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An uncommon conversation in politically tense times


Today I started my day off in the town of Festus which is roughly 33 miles south of my apartment. I've begun joining Mike and Lorna on their quarterly visits to the bank branches. Being that many of our banks are south of St. Louis, I will be visiting places like Hillsboro, DeSoto, Cedar Hill and others over the coming months in addition to places like Manchester, Kirkwood, Brentwood and Lindenwood Park.

By telling the story of what my role is and it's goals across the bank, I hope that I can better align us under a common banner.

After our discussion today, I caught up for a while with one of my co-workers I occasionally see in meetings. Both before our conversation today and after it, I could have told you that there are several major things on which we probably don't agree. But for one example that we really delved into that I see as important to review is guns.

This guy has been raised in the country, enjoys hunting and shooting at targets. He said to me, "every interaction I've ever had with a firearm has been positive." He knows how to use them properly. To the converse he added, "almost every time a gun goes off in an urban environment, it's for a negative reason. Inspiring fear, causing injury or worse." He showed me some videos of him shooting with friends and one with his son. We talked about different types of bullets and even had a physics lesson on bullet shape, style of gun and how that impacts speed, distance and accuracy of a projectile.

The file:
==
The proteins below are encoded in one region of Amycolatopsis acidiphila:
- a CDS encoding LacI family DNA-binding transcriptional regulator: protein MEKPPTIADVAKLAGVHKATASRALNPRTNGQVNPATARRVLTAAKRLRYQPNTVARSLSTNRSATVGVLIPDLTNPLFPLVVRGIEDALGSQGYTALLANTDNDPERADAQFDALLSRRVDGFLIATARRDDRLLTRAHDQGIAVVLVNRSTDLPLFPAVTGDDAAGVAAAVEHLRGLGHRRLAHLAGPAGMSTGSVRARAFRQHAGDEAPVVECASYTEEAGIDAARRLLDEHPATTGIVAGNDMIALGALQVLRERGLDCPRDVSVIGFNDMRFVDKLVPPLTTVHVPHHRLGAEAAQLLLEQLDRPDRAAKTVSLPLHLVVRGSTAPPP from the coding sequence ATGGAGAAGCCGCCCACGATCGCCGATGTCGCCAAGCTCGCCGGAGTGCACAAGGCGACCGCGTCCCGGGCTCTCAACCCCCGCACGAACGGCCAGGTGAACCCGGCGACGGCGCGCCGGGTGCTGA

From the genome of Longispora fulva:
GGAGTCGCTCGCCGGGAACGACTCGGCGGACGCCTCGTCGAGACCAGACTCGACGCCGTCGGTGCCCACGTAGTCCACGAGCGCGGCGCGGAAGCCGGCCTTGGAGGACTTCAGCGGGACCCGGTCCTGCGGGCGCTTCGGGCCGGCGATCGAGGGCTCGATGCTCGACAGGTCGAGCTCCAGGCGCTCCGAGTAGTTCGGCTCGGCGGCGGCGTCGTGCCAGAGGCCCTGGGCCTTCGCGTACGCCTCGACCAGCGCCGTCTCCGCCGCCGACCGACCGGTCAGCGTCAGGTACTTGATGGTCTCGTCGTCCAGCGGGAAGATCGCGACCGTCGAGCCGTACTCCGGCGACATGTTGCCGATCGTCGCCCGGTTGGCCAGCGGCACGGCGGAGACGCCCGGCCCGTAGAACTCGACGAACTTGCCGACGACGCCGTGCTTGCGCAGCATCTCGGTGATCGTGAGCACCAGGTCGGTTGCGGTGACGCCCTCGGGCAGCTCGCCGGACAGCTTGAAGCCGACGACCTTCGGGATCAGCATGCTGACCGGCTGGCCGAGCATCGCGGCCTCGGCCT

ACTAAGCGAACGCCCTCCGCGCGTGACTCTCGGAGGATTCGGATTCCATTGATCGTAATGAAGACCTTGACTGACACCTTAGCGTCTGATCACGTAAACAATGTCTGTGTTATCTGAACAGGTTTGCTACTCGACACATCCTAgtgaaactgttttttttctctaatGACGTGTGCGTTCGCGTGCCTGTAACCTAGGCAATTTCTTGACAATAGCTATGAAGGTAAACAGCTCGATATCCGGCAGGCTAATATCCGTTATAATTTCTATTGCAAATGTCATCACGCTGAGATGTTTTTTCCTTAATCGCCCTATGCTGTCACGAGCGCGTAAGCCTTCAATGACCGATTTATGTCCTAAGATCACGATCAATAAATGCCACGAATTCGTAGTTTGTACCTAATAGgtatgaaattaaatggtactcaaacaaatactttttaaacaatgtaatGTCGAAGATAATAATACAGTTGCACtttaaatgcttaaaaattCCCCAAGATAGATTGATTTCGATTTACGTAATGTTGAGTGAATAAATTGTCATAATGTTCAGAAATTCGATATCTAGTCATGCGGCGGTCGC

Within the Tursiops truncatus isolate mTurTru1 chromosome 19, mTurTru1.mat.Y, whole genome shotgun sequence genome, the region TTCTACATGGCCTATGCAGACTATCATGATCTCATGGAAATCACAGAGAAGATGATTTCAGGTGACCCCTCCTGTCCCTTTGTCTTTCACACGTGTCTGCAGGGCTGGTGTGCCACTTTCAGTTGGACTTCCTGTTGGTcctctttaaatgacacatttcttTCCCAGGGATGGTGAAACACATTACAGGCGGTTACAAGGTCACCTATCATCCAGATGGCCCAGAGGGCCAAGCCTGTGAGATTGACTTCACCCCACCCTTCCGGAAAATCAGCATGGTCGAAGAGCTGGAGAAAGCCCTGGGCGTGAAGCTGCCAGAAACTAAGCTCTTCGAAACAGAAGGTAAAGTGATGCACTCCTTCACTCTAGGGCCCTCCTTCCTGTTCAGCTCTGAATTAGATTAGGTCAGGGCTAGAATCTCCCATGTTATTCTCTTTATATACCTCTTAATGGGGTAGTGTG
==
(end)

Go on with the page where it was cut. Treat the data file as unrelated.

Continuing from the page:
After all of that and some good laughs, it's safe to say I'm still not planning to own, or even fire, a gun. But what we did today was fun. We talked with each other not at each other. I heard his story and he heard mine.

The simpler, less tolerant version of that conversation would be, "the city is dangerous and people in the country are red necks." But that is not the conversation we had. We stood for a few moments in each other's shoes and we are better of for it.

If we all took a few minutes to discuss each other's humanity, we would be in a better spot.

"Practice understanding. Not judgement". (h/t Maria Papova)


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